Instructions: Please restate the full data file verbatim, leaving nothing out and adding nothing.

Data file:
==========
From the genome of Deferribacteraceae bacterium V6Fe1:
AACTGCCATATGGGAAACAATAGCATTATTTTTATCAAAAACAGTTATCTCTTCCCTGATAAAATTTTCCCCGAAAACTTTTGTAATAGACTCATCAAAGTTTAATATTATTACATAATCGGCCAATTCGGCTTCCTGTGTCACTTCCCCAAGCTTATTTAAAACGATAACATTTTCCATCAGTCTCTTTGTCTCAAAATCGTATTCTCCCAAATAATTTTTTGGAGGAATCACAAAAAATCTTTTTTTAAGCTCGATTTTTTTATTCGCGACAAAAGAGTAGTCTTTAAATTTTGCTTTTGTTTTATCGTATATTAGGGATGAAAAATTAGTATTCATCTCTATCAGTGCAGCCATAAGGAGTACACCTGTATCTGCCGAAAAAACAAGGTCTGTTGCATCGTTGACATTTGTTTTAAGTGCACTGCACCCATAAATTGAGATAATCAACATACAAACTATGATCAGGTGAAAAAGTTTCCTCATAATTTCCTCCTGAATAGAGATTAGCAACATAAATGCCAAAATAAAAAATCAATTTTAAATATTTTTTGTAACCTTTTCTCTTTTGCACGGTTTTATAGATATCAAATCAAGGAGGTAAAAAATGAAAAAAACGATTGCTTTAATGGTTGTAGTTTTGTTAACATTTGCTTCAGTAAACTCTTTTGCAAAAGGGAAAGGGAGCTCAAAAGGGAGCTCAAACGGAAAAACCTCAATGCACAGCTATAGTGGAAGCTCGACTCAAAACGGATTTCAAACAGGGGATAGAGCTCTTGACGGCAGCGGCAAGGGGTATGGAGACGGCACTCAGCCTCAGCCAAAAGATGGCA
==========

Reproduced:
From the genome of Deferribacteraceae bacterium V6Fe1:
AACTGCCATATGGGAAACAATAGCATTATTTTTATCAAAAACAGTTATCTCTTCCCTGATAAAATTTTCCCCGAAAACTTTTGTAATAGACTCATCAAAGTTTAATATTATTACATAATCGGCCAATTCGGCTTCCTGTGTCACTTCCCCAAGCTTATTTAAAACGATAACATTTTCCATCAGTCTCTTTGTCTCAAAATCGTATTCTCCCAAATAATTTTTTGGAGGAATCACAAAAAATCTTTTTTTAAGCTCGATTTTTTTATTCGCGACAAAAGAGTAGTCTTTAAATTTTGCTTTTGTTTTATCGTATATTAGGGATGAAAAATTAGTATTCATCTCTATCAGTGCAGCCATAAGGAGTACACCTGTATCTGCCGAAAAAACAAGGTCTGTTGCATCGTTGACATTTGTTTTAAGTGCACTGCACCCATAAATTGAGATAATCAACATACAAACTATGATCAGGTGAAAAAGTTTCCTCATAATTTCCTCCTGAATAGAGATTAGCAACATAAATGCCAAAATAAAAAATCAATTTTAAATATTTTTTGTAACCTTTTCTCTTTTGCACGGTTTTATAGATATCAAATCAAGGAGGTAAAAAATGAAAAAAACGATTGCTTTAATGGTTGTAGTTTTGTTAACATTTGCTTCAGTAAACTCTTTTGCAAAAGGGAAAGGGAGCTCAAAAGGGAGCTCAAACGGAAAAACCTCAATGCACAGCTATAGTGGAAGCTCGACTCAAAACGGATTTCAAACAGGGGATAGAGCTCTTGACGGCAGCGGCAAGGGGTATGGAGACGGCACTCAGCCTCAGCCAAAAGATGGCA